Critical Notes

New reviews and more from NBCC members

By Michael Schaub

Members and friends, we hope you’re having a great month and getting in some good summer reading! Our members have been busy with reviews of books by authors like Anthomy Veasna So, Raynor Winn, Sara Nisha Adams, Mona Awad, Karen Tucker, and more, and interviewing writers including Silvia Moreno-Garcia, Malla Nunn, Sanjena Sathian, and Rachel Donohue. Stay tuned for some exciting news coming to your inbox soon about a cool new fundraiser, and as always, thanks for reading!

Member Reviews/Essays

Pedro Ponce reviewed Nathan Elias’ The Reincarnationsfor Heavy Feather Review.

Kathryn Ma reviewed Anthony Veasna So’s Afterparties for the San Francisco Chronicle.

Carole V. Bell wrote about why Nathan Harris’ The Sweetness of Water is having a moment for NPR, and reviewed The Eternal Audience of One by Rémy Ngamije for BookPage.

Hannah Joyner reviewed Maiden Voyages: Magnificent Ocean Liners and the Women Who Traveled and Worked Aboard Them by Siân Evans for the Minneapolis Star Tribune, and Melanie Kirkpatrick’s Lady Editor: Sarah Josepha Hale and the Making of the Modern American Woman for the Washington Independent Review of Books.

Harvey Freedenberg wrote appreciations of Colum McCann and James Salter for Shelf Awareness. And for TheBurg, he wrote a profile of screenwriter and Harrisburg native Jeff Arch, who was nominated for an Oscar for the screenplay for Sleepless in Seattle, and has just published his first novel, and also reported on the post-COVID reopening of Harrisburg’s fine indie bookstore, The Midtown Scholar.

Kevin Blankinship reviewed The Republic of False Truths, a novel by Egyptian intellectual Alaa al-Aswany looking back on the 2011 Arab Spring, for Foreign Policy magazine. 

Jeffrey Mannix reviewed Andrea Camilleri’s The Cook Of the Halcyon for his Murder Ink column in the Durango Telegraph, covering southwest Colorado and the vast Four Corners of the Southwest.

Bill Thompson reviewed Philip D’Anieri’s The Appalachian Trail: A Biography, Alexander Lobrano’s My Place at the Table, and Raynor Winn’s The Wild Silencefor The Post and Courier of Charleston, S.C. 

Former NBCC president Laurie Hertzel reviewed Pastoral Song by James Rebanks and The Irish Assassins by Julie Kavanagh for the Minneapolis Star Tribune, where she is senior editor of books.

Theodore Kinni reviewed G. Richard Shell’s The Conscience Code: Lead with Your Values, Advance Your Careerfor strategy+business.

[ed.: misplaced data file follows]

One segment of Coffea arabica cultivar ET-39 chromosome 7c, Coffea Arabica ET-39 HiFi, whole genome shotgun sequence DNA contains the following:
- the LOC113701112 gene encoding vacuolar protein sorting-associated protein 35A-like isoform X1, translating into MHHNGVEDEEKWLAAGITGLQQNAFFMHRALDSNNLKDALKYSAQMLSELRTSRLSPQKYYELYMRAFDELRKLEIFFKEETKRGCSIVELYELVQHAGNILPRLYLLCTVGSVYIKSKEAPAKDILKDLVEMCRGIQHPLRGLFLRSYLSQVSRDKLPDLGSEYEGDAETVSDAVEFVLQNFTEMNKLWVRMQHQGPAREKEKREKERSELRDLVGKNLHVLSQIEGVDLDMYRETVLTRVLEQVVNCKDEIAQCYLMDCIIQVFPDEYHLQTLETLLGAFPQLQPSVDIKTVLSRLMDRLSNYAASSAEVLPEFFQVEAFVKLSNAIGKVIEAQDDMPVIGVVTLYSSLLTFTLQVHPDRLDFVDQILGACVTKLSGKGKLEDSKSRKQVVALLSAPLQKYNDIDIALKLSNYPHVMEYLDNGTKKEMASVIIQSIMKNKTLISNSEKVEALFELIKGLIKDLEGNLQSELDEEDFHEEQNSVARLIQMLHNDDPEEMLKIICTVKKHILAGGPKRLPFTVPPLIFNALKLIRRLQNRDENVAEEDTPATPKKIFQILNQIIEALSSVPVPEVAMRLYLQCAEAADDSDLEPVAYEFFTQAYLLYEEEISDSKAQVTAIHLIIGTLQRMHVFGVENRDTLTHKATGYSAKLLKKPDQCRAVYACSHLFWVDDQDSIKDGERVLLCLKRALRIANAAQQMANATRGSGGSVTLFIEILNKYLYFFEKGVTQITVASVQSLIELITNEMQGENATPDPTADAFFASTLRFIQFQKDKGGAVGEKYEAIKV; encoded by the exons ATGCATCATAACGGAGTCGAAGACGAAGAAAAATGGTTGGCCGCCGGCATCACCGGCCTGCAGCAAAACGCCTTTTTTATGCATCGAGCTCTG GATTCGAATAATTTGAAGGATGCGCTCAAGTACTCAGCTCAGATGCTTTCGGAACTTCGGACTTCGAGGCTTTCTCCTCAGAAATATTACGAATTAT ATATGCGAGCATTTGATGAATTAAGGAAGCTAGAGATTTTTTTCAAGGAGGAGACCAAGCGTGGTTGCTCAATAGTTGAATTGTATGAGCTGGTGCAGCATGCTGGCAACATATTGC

Linda Hitchcock reviewed Sara Nisha Adams’ The Reading Listfor BookTrib.

Ron Slate reviewed Karen Tucker’s novel Bewilderness for On The Seawall.

Martha Anne Toll reviewed Margarita Gokum Silver’s I Named My Dog Pushkinfor NPR.

Clea Simon reviewed Mona Awad’s All’s Well for The Boston Globe.

Dana Wilde reviewed The Best of Elizabeth Hand, edited by Bill Sheehan, in his Off Radar column for the Central Maine Newspapers.

Member Interviews

Martha Anne Toll interviewed Ed Simon about his new book, An Alternative History of Pittsburgh, for The Millions.

NBCC Vice President/Online Michael Schaub wrote a profile of Silvia Moreno-Garcia for Kirkus Reviews.

Carole V. Bell interviewed Malla Nunn for BookPage.

On their podcast Across the Pond, NBCC board member Lori Feathers and co-host Sam Jordison talked to Rachel Donohue about her gothic novel, The Temple House Vanishing, set in an elite boarding school on a coastal cliff in Ireland.

Paul Wilner interviewed Sanjena Sathian about her novel Gold Diggers for the Nob Hill Gazette. Wilner also spoke with S.A. Lelchuk about his latest mystery, One Got Away, for the Gazette.

Julia M. Klein interviewed Rebecca Donner about All the Frequent Troubles of Our Days for the Forward.

Member News, Etc.

Clea Simon’s psychological suspense novel Hold Me Down will be published on Oct. 5 by Polis Books. She’d be grateful for galley requests through NetGalley or email her at and she can connect you with her publicist. Caroline Leavitt said, “This devastatingly powerful mystery hits you like a punch in the heart.” Lisa Unger called it “provocative, moving, and suspenseful,” and David Hajdu said, “Simon is a wizard.”

Prairie Schooner newsletter reprinted a profile of Ann-Chadwell Humphries in an article by the University of South Carolina, written by Bryan Gentry for National Poetry Month. Kaleidoscope Journal published a review by Sandy Lindow, who reviewed Humphries’ first poetry collection, An Eclipse and A Butcher, published by Muddy Ford Press. MFP selected Humphries as second in their Laureate Series to pair an experienced poet with an emerging voice. Additionally, Humphries is one of eight new inductees into South Carolina Humanities Speakers Bureau: Humanities Out Loud.

NBCC Vice President/Events and Fiction Chair Jane Ciabattari has a new short story, “Air and Fog, Light and Flight,” just published in Big Other, the online arts and culture magazine edited by NBCC member John Madera

NBCC Vice President/Treasurer Marion Winik is the keynote speaker at Hippocamp, an annual conference for creative nonfiction writers, this coming Saturday, Aug. 14, in Lancaster, Pa. She will speak on the ethics of creative nonfiction.

Pedro Ponce’s collection of short stories, The Devil and the Dairy Princess, is forthcoming from Indiana University Press in October. The collection won the 2020 Don Belton Fiction Prize, judged by Charles Yu. 

Photo by byronv2 via Flickr / CC BY-NC 2.0.

SEND US YOUR STUFF: NBCC members: Send us your stuff! Your work may be highlighted in this roundup; please send links to new reviews, features and other literary pieces, or tell us about awards, honors or new and forthcoming books, by dropping a line to Be sure to include the link to your work.